Dogs bred in cages
WHEN you hear the term
“puppy farm” you may get an image of rolling hills where puppies roam free, but the reality is closer to the life of battery hens with dogs confined to cages or tied to trees.
Coffs Harbour’s RSPCA has rehabilitated more than 200 dogs and puppies over the past 12 months and regional
inspectors are cracking down on backyard breeders.
Northern regional inspector Andrew Kelly said they conduct inspections to make sure dog breeders comply with the Department of Primary Industries’ regulations.
“The situation is like an intensive chicken farm, with pairs of dogs kept in small cages that they often never get out of,” Mr Kelly said.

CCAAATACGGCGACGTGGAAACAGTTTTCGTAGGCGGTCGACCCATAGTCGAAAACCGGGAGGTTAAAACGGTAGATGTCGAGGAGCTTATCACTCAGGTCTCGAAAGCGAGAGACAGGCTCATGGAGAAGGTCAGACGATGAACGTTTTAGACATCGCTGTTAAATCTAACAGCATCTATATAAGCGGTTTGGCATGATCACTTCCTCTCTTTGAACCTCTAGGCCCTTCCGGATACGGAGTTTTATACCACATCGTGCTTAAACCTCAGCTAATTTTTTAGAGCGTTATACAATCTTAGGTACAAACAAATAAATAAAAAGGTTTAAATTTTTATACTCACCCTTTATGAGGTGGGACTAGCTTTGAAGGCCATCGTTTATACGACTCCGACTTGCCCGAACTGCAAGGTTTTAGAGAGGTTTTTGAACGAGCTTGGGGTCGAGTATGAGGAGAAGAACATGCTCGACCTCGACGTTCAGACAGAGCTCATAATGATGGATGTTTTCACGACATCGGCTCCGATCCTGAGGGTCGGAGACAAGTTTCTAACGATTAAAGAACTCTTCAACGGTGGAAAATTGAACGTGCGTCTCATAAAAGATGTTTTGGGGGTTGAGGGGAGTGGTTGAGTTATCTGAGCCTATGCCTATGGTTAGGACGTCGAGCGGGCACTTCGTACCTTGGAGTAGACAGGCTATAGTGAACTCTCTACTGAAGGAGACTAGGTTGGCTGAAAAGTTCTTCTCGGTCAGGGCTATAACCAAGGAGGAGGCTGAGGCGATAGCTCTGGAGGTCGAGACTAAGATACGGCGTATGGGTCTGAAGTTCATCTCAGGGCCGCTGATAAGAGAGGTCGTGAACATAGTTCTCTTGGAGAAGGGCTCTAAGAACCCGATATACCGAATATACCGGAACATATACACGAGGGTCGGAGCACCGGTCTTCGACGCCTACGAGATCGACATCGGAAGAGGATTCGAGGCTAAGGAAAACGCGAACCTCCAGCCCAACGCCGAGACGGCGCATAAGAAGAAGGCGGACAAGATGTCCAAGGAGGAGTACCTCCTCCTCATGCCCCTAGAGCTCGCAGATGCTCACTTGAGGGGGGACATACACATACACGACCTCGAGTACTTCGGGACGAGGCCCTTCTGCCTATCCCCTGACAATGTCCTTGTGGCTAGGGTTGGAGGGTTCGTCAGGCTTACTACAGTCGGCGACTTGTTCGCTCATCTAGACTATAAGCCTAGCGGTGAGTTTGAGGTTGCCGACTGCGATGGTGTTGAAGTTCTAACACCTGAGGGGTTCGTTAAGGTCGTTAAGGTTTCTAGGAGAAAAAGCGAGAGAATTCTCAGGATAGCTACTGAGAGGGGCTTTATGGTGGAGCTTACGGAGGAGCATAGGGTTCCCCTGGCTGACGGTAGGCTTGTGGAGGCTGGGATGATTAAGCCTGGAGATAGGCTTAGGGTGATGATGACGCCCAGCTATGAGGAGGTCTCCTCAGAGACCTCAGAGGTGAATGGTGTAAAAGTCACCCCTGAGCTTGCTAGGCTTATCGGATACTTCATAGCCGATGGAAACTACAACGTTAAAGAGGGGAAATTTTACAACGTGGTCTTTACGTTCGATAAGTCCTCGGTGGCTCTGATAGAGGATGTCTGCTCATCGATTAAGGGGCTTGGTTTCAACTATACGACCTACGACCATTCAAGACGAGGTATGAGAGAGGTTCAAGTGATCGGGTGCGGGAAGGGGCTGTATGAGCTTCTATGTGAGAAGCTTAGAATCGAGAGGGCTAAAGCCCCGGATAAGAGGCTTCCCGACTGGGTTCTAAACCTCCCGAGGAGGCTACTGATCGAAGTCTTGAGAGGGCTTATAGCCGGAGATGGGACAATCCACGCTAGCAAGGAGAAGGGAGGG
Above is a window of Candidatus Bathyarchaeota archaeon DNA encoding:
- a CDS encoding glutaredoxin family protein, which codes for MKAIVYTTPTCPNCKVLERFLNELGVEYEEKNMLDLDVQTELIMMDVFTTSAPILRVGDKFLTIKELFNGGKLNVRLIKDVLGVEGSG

“They never see a vet and are heavily burdened by worms and fleas. They continually breed until they are worn out and it cuts their life span significantly.
“One group of dogs we found were tied up to trees, living on remnants of old meat covered in maggots and faeces.
“We are slowly addressing the problem and pet shops are required to keep records of where their puppies come from so we can track them down.
“Online sales are the biggest problem and we need to
educate people that if they buy online they should go to the breeder’s property and see the parents.”
RSPCA shelter manager Sue Merrick said people needed to be vigilant when it came to
purchasing a pet and were encouraged to buy from RSPCA shelters where animals are vet checked, wormed, vaccinated, de-sexed, trained, socialised and given behavioural assessments.
Inspector Andrew Kelly said animals rescued from a terrible situation appreciated a new chance at life, all the more reason to “adopt, don’t shop”.